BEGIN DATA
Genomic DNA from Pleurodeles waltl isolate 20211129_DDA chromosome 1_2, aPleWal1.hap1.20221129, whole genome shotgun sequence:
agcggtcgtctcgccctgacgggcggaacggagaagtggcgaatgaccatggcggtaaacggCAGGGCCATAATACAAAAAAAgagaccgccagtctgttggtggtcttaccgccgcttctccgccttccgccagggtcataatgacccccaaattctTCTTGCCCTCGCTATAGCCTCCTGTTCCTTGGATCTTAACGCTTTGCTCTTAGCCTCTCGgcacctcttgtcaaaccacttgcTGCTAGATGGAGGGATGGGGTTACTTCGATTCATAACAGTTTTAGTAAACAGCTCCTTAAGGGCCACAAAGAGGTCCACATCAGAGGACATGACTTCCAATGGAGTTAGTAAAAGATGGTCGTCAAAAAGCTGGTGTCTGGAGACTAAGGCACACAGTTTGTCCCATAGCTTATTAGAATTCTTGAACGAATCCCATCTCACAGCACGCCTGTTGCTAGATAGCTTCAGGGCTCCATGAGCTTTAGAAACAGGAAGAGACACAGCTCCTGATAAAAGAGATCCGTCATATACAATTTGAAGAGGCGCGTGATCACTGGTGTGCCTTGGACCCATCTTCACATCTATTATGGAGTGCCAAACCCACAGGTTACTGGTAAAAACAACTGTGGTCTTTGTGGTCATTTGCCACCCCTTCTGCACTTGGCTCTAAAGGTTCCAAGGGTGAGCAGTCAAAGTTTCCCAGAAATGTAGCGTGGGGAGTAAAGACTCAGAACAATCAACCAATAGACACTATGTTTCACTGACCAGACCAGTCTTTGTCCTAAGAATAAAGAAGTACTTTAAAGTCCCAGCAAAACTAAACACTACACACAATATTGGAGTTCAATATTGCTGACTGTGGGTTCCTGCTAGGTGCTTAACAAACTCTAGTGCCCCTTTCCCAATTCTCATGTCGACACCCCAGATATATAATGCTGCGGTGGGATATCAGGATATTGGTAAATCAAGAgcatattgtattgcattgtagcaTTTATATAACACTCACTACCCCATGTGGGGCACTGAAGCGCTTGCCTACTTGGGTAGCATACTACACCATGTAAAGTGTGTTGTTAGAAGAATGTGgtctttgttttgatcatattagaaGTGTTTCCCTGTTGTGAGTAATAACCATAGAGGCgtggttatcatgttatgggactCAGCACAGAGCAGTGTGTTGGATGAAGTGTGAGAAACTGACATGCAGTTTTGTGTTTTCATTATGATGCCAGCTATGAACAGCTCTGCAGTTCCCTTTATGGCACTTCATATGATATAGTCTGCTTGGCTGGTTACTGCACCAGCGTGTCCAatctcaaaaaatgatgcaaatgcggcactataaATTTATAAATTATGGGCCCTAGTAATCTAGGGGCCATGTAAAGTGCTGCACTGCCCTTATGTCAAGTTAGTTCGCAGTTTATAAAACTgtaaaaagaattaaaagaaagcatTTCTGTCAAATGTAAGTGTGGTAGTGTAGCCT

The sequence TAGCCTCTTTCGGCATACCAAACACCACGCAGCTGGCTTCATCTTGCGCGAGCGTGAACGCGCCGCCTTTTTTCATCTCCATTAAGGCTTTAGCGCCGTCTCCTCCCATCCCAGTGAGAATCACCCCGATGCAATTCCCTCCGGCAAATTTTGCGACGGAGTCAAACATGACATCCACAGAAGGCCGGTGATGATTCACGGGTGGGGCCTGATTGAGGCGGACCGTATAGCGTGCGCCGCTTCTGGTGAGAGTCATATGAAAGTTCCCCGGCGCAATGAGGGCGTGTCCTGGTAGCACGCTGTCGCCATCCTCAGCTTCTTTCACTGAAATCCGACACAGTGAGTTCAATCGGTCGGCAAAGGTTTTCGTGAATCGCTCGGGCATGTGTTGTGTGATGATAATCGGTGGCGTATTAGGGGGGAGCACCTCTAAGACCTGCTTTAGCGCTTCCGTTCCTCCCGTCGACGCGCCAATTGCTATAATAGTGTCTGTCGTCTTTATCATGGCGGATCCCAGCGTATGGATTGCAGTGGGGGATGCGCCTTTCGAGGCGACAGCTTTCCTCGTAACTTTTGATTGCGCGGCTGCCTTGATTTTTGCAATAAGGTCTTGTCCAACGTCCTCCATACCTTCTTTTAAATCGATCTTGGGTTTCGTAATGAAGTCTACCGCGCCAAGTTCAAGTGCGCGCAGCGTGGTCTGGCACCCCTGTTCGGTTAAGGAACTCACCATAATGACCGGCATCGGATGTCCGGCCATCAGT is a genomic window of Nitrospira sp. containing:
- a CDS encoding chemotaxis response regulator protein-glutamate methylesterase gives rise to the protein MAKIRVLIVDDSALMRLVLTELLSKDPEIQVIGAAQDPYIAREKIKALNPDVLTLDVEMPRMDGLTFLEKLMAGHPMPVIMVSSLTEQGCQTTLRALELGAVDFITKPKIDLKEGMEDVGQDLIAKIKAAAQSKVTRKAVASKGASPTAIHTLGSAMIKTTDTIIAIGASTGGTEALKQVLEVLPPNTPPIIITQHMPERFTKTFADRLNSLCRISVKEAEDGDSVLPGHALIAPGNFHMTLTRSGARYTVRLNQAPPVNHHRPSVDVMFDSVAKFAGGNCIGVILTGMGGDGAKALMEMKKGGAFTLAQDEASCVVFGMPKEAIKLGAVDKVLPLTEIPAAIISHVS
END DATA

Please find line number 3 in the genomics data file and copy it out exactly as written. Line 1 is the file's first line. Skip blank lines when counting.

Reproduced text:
The sequence TAGCCTCTTTCGGCATACCAAACACCACGCAGCTGGCTTCATCTTGCGCGAGCGTGAACGCGCCGCCTTTTTTCATCTCCATTAAGGCTTTAGCGCCGTCTCCTCCCATCCCAGTGAGAATCACCCCGATGCAATTCCCTCCGGCAAATTTTGCGACGGAGTCAAACATGACATCCACAGAAGGCCGGTGATGATTCACGGGTGGGGCCTGATTGAGGCGGACCGTATAGCGTGCGCCGCTTCTGGTGAGAGTCATATGAAAGTTCCCCGGCGCAATGAGGGCGTGTCCTGGTAGCACGCTGTCGCCATCCTCAGCTTCTTTCACTGAAATCCGACACAGTGAGTTCAATCGGTCGGCAAAGGTTTTCGTGAATCGCTCGGGCATGTGTTGTGTGATGATAATCGGTGGCGTATTAGGGGGGAGCACCTCTAAGACCTGCTTTAGCGCTTCCGTTCCTCCCGTCGACGCGCCAATTGCTATAATAGTGTCTGTCGTCTTTATCATGGCGGATCCCAGCGTATGGATTGCAGTGGGGGATGCGCCTTTCGAGGCGACAGCTTTCCTCGTAACTTTTGATTGCGCGGCTGCCTTGATTTTTGCAATAAGGTCTTGTCCAACGTCCTCCATACCTTCTTTTAAATCGATCTTGGGTTTCGTAATGAAGTCTACCGCGCCAAGTTCAAGTGCGCGCAGCGTGGTCTGGCACCCCTGTTCGGTTAAGGAACTCACCATAATGACCGGCATCGGATGTCCGGCCATCAGT is a genomic window of Nitrospira sp. containing: